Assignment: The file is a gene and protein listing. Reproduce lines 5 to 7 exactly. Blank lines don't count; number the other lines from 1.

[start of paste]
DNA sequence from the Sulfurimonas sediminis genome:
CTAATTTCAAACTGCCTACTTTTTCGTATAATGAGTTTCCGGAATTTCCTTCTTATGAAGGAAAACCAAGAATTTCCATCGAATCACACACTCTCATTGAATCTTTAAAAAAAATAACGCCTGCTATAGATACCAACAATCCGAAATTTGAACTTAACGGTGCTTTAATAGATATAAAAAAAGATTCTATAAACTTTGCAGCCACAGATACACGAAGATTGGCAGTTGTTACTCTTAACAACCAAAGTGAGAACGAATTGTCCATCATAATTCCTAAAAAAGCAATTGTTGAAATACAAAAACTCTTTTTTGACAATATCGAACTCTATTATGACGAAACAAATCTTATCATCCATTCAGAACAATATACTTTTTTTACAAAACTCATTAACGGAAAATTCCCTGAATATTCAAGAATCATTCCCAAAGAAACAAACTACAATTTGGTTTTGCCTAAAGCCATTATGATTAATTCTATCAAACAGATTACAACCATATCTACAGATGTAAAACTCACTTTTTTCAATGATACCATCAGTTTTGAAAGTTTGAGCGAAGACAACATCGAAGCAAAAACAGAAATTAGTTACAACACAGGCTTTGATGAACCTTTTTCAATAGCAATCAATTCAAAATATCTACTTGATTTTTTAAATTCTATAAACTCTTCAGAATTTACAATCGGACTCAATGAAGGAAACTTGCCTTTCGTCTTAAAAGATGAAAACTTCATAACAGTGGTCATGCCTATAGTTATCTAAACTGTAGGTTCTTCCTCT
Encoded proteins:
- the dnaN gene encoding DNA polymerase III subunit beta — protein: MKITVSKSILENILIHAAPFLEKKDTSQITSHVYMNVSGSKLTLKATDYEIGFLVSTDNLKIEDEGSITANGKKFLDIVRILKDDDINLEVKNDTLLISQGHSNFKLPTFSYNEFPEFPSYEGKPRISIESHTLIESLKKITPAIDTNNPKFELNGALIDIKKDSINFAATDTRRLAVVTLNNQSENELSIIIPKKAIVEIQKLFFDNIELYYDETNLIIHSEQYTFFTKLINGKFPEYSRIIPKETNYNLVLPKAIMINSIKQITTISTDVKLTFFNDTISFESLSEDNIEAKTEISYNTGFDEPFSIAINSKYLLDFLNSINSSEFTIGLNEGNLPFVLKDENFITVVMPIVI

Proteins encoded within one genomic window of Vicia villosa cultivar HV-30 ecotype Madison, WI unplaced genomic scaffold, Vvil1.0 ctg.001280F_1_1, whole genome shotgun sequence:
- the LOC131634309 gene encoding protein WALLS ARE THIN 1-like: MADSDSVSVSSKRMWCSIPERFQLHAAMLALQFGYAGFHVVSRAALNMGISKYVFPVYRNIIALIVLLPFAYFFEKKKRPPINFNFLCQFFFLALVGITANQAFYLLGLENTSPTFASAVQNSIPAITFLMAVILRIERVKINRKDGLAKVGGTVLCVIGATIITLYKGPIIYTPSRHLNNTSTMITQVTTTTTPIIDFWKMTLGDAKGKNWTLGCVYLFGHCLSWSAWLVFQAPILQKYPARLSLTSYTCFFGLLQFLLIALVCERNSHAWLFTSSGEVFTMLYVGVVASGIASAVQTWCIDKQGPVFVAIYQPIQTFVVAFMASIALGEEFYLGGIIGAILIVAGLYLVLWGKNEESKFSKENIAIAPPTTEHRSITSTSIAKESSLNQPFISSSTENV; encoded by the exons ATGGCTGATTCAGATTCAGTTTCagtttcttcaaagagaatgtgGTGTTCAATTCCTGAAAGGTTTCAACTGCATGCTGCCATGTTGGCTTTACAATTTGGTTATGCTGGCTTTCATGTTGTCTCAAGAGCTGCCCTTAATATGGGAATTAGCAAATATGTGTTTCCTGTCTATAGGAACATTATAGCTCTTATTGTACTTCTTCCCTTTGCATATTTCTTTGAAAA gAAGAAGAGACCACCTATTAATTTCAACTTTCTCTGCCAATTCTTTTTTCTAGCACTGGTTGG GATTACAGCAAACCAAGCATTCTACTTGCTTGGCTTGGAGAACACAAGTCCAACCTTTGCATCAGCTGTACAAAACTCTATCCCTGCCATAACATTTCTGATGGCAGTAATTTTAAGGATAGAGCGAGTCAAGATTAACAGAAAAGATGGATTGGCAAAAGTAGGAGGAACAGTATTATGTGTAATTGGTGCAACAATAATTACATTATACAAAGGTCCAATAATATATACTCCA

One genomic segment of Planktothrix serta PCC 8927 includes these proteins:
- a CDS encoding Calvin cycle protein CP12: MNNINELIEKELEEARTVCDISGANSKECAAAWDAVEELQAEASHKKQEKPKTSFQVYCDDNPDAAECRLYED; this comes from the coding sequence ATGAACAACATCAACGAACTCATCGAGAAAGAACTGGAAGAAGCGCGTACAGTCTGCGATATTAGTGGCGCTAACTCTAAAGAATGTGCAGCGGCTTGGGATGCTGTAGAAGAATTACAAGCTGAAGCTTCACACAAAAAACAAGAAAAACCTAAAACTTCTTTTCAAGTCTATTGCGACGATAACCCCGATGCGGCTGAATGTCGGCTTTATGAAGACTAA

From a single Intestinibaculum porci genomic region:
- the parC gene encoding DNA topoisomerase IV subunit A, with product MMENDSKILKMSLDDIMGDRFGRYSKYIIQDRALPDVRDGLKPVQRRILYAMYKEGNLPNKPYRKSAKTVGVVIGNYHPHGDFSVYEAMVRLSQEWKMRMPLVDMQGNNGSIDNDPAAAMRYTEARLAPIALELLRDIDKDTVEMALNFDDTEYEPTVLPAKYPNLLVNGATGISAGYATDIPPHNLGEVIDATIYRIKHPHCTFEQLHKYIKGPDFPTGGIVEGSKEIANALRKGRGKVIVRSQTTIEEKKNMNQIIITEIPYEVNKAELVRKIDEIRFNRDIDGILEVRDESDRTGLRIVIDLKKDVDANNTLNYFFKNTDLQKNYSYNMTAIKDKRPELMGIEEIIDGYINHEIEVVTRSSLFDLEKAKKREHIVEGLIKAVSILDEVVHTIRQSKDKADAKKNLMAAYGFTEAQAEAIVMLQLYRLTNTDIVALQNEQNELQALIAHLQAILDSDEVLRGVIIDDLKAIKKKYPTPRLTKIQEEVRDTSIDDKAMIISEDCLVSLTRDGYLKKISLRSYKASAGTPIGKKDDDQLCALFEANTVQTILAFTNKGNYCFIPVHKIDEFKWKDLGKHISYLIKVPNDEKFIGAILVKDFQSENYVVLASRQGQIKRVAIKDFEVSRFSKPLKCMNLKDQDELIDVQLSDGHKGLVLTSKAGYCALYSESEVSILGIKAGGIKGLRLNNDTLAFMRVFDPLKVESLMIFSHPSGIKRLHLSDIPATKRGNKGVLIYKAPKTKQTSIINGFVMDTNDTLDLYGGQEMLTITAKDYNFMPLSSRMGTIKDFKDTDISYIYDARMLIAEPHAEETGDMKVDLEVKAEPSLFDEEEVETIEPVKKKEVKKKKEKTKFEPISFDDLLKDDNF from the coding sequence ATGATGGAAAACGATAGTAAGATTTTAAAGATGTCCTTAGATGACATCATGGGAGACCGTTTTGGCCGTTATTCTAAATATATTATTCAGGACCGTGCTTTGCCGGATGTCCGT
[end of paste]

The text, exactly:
Proteins encoded within one genomic window of Vicia villosa cultivar HV-30 ecotype Madison, WI unplaced genomic scaffold, Vvil1.0 ctg.001280F_1_1, whole genome shotgun sequence:
- the LOC131634309 gene encoding protein WALLS ARE THIN 1-like: MADSDSVSVSSKRMWCSIPERFQLHAAMLALQFGYAGFHVVSRAALNMGISKYVFPVYRNIIALIVLLPFAYFFEKKKRPPINFNFLCQFFFLALVGITANQAFYLLGLENTSPTFASAVQNSIPAITFLMAVILRIERVKINRKDGLAKVGGTVLCVIGATIITLYKGPIIYTPSRHLNNTSTMITQVTTTTTPIIDFWKMTLGDAKGKNWTLGCVYLFGHCLSWSAWLVFQAPILQKYPARLSLTSYTCFFGLLQFLLIALVCERNSHAWLFTSSGEVFTMLYVGVVASGIASAVQTWCIDKQGPVFVAIYQPIQTFVVAFMASIALGEEFYLGGIIGAILIVAGLYLVLWGKNEESKFSKENIAIAPPTTEHRSITSTSIAKESSLNQPFISSSTENV; encoded by the exons ATGGCTGATTCAGATTCAGTTTCagtttcttcaaagagaatgtgGTGTTCAATTCCTGAAAGGTTTCAACTGCATGCTGCCATGTTGGCTTTACAATTTGGTTATGCTGGCTTTCATGTTGTCTCAAGAGCTGCCCTTAATATGGGAATTAGCAAATATGTGTTTCCTGTCTATAGGAACATTATAGCTCTTATTGTACTTCTTCCCTTTGCATATTTCTTTGAAAA gAAGAAGAGACCACCTATTAATTTCAACTTTCTCTGCCAATTCTTTTTTCTAGCACTGGTTGG GATTACAGCAAACCAAGCATTCTACTTGCTTGGCTTGGAGAACACAAGTCCAACCTTTGCATCAGCTGTACAAAACTCTATCCCTGCCATAACATTTCTGATGGCAGTAATTTTAAGGATAGAGCGAGTCAAGATTAACAGAAAAGATGGATTGGCAAAAGTAGGAGGAACAGTATTATGTGTAATTGGTGCAACAATAATTACATTATACAAAGGTCCAATAATATATACTCCA

One genomic segment of Planktothrix serta PCC 8927 includes these proteins: